In the Star Trek TOS episode 28, "The City on the Edge of Forever", we find that McCoy's drug-fueled tear through the past caused serious and far-reaching effects on the space-time continuum; to wit, the delay of the US' entry in World War II, its loss to Nazi Germany, having developed the atomic bomb before the US, which eventually prevented the Enterprise and the Federation from ever existing. The crux, Edith Keeler, a pacifist, and Kirk's love interest of the week, didn't die due to McCoy's intervention.
But did she really have to die?
For the moment, let's put aside the dramatic effect of Kirk having to make a sacrifice and lose his true love to allow history's normal course to be restored. Let's also put aside the Vulcan logical argument that the needs of the many outweigh the needs of the few, or the one. Fine, but, Edith Keeler's death is like using an ICBM to destroy a mosquito. All that really needed to happen was to prevent her from starting her pacifist movement at that time. It could have been delayed until after World War II, or longer.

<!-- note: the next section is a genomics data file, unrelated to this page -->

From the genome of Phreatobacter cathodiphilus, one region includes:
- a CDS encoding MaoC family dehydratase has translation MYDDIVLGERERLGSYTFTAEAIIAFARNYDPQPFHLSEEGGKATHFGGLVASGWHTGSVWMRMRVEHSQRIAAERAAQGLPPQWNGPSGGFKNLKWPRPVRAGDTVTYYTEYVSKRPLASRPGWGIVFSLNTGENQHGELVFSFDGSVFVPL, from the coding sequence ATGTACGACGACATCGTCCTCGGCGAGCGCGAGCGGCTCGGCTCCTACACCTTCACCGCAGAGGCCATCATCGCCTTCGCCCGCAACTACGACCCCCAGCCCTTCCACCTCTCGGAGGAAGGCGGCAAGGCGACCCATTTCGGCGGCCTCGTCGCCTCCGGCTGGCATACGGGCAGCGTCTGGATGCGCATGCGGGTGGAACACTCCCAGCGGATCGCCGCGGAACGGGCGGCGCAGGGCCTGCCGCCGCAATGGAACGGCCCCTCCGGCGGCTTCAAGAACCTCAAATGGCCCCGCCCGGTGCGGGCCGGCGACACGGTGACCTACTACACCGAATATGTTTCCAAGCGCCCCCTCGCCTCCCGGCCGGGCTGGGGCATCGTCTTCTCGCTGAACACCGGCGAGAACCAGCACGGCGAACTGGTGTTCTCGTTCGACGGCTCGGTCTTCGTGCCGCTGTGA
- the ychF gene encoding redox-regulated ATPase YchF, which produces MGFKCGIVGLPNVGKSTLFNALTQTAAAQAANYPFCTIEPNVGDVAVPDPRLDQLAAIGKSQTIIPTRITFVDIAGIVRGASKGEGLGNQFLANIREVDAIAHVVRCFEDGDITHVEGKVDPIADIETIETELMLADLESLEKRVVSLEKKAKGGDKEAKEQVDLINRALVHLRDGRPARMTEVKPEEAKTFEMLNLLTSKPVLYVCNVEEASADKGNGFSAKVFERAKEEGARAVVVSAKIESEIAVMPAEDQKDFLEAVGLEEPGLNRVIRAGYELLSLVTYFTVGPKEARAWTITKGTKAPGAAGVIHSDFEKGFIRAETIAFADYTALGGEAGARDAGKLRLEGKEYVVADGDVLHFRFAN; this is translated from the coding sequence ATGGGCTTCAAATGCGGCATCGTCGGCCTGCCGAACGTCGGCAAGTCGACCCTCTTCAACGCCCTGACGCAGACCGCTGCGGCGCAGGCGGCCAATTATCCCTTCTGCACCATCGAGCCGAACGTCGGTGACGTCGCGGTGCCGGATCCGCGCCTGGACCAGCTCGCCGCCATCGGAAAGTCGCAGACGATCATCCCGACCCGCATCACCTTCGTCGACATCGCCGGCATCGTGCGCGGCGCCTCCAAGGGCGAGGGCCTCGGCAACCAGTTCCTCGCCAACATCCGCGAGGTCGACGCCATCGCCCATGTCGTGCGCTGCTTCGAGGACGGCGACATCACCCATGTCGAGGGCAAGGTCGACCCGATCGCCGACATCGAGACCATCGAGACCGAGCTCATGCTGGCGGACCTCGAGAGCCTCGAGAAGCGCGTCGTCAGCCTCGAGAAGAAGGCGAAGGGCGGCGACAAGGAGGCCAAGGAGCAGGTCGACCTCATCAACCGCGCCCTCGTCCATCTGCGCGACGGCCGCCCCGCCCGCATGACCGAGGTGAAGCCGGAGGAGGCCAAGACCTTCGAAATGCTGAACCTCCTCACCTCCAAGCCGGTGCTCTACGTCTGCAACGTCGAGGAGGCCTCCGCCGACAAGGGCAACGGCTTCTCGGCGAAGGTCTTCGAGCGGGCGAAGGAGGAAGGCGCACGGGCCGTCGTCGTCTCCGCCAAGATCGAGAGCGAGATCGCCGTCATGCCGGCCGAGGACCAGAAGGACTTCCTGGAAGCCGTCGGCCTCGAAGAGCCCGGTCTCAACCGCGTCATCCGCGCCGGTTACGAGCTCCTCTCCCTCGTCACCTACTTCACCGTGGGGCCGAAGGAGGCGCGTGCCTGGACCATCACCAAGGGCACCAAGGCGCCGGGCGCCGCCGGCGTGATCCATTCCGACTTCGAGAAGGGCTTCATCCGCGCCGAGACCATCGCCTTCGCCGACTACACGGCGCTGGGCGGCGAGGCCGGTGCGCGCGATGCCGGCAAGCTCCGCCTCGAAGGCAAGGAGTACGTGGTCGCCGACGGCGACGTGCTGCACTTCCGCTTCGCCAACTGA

So, following that reasoning, why didn't they just take her back through the Guardian's gate to their present? The Guardian didn't seem to have any issue with people passing through the gate per se, just the adverse effects of changing the timeline. Had Edith disappeared at the moment of her death, she would have been removed from the timeline as in the original course, but she would have been able to do good humanitarian work in 23rd century instead of the 20th. In Star Trek IV: The Voyage Home, someone from the Enterprise's past is brought forward in time with them, and for good reason. No sacrifice, no death, no terrible ripple effects. And, Edith still makes a sacrifice: she must give up her cause at that place and time to stay alive. Live today, so you can fight tomorrow.
So, if we put aside the dramatic effect, the logic of "sacrifice for the greater good", why couldn't Edith Keeler have been removed from the timeline without killing her?